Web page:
Tag Archives: Thinking About What Matters


Reaching Every Corner By Menachem Tenenbaum, a JOI Rabbi serving at Aish.com

Chanukah is a holiday many of us have been celebrating our entire lives. It may seem like the same holiday each year. In truth, as we change and grow, the holiday should take on new meanings.
For instance, there are many ideas and messages to be learned from Chanukah and the various customs. Perhaps we should try and focus on one of these ideas so that we can truly gain from Chanukah in a different way each year.

In this week’s Parshah, Parshas Mikeitz, Yosef(Joseph) rises to power as the second in command in Egypt. His first task as viceroy is to store food for a hunger threat. Once the hunger begins he rations out food to the people as deemed necessary.

Unbeknownst to his brothers he had become a ruler and thereby controlled the ood. His brothers come searching for provisions. Realizing these men are his older
brothers he took care of them while prodding them with questions to see how the
rest of the family was doing.

He devises a scheme to be able to meet his little brother, Binyomin. He accuses his brothers of being spies and in order to disprove his accusation they would need to bring Binyomin. He calls them spies and then says, “By this you shall be tested; By Pharoah’s life you will not leave here unless your youngest brother comes here.”
Seforno deduces an interesting lesson from this test. He asks why Yosef’s brothers couldn’t get any man to come with them to Yosef, lie, and tell Yosef this is their brother. Sure they would have been lying, but their lives were on the line and there must be some loophole? Seforno says that even if they would have agreed to lie, it would not have worked. The brothers would not have been able to find someone to
agree to put his life on the line by lying about being their brother. Only a real brother cares enough to help in this way.

Yosef knew for this reason they had to bring their real brother. The Torah is teaching us such a powerful message, brothers care about brothers, no matter how difficult the situation. Real brothers go above and beyond for their family. In Judaism we view our entire nation as brothers and sisters; we go above and beyond for our brethren.
As we light the candles on Chanukah we can think about the small flame lit after
dark. When we ignite that tiny candle it brings light into every corner of the room. It does not stop half way and say it is tired or not interested. The candle always does the full job. A message of Chanukah may be to try and reach out to every corner of the nation, to every Jew. Sometimes it is challenging and even uncomfortable but like Yosef said, “By this you shall be tested.”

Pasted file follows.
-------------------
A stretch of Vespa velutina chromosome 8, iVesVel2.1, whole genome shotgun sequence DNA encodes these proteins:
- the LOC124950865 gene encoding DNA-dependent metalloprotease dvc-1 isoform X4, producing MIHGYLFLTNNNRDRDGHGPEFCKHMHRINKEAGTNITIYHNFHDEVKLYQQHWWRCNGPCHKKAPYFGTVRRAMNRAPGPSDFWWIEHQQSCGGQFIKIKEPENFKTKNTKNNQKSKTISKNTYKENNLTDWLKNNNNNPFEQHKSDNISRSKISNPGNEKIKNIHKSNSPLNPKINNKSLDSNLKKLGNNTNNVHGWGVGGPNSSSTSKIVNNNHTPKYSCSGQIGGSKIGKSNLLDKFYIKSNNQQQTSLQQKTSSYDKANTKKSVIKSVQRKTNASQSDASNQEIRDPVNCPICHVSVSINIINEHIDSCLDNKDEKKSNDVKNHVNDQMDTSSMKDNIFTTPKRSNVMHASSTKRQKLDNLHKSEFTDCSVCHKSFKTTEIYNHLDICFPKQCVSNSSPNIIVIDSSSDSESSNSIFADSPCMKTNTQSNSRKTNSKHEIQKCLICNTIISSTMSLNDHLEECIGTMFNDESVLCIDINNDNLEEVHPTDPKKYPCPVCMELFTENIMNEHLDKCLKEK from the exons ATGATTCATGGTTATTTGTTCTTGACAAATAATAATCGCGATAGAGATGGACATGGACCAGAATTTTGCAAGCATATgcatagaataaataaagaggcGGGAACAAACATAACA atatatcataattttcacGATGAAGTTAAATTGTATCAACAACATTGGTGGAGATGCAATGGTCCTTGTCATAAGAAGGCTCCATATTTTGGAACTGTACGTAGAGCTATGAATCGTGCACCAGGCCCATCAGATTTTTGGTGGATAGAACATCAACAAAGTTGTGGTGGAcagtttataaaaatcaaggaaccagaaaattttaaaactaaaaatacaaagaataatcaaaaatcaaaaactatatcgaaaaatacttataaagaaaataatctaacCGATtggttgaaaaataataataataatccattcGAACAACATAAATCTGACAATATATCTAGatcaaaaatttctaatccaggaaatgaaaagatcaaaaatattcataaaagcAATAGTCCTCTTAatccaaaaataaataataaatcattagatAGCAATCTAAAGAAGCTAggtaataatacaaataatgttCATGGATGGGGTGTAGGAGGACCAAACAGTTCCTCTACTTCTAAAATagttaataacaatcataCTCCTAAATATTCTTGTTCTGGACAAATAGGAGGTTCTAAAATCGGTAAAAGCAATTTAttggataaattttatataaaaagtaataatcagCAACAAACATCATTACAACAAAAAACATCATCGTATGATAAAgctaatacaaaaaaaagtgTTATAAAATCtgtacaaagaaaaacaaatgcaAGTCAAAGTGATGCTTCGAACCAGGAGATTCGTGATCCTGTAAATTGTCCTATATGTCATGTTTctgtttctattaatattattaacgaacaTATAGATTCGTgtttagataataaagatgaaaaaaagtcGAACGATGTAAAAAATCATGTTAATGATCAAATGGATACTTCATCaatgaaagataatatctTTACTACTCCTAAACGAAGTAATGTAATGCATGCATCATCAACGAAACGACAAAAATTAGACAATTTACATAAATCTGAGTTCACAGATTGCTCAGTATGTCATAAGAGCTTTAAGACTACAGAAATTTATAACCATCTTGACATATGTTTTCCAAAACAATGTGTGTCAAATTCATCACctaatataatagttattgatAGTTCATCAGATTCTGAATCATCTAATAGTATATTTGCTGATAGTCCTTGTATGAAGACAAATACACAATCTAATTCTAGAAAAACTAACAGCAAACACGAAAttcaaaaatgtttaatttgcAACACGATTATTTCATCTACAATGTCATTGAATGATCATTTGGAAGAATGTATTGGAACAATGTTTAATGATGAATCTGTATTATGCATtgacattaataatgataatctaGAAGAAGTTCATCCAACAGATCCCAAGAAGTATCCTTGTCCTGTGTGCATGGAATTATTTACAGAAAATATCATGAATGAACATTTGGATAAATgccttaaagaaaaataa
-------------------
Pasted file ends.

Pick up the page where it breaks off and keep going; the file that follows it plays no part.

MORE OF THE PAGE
B’ezras Hashem when we focus on the small flame from our Menorah we will be
inspired to reach out to others no matter how challenging and pass the test.

Have a Wonderful, Warm, Fun Filled Chanukah!

May you walk in peace and may the light of love shine in and through you, now and forever.

Image from blingcheese.com.  Thank you.



May you walk in peace and may the light of love shine in and through you, now and forever.

Be back tomorrow night.

Stay strong.



Think you already say thank you 100 times every day?  Good for you. Think it is too hard to find something to be grateful for? Think again.

Saying thank you is an easy way to practice gratitude.  Say it to all who deserve it, say it to objects, to the sun, to the moon and stars. The major challenge is to thank pain, but it teaches important lessons.

Saying thank you is an easy way to practice gratitude.

emotional fitness tips

Tip one:  Always thank those who serve you.  Try adding a compliment to your think you.  Being in the business of waiting on others, working a cash register, selling things, nursing someone, doing for others as part of a job is hard work.  A genuine “Thank you”  makes the job easier.

Tip two: To say Thank you a hundred times you need to think more than just other people.  You need to thank life, to thank things that work, to think beauty.
Tip three: Enhance the power of a thank you by adding  a calming breath before saying thank you and again after.

Tip four:  Thank yourself. We forget we deserve recognition.  Sounds silly to say “Thank you” to you.  Well, than thank your brain or your body and specify what you are grateful for. “Thank you brain, for helping me solve that problem.”  “Thank you feet, for getting me going.”  “Thank you heart, for opening me to love.”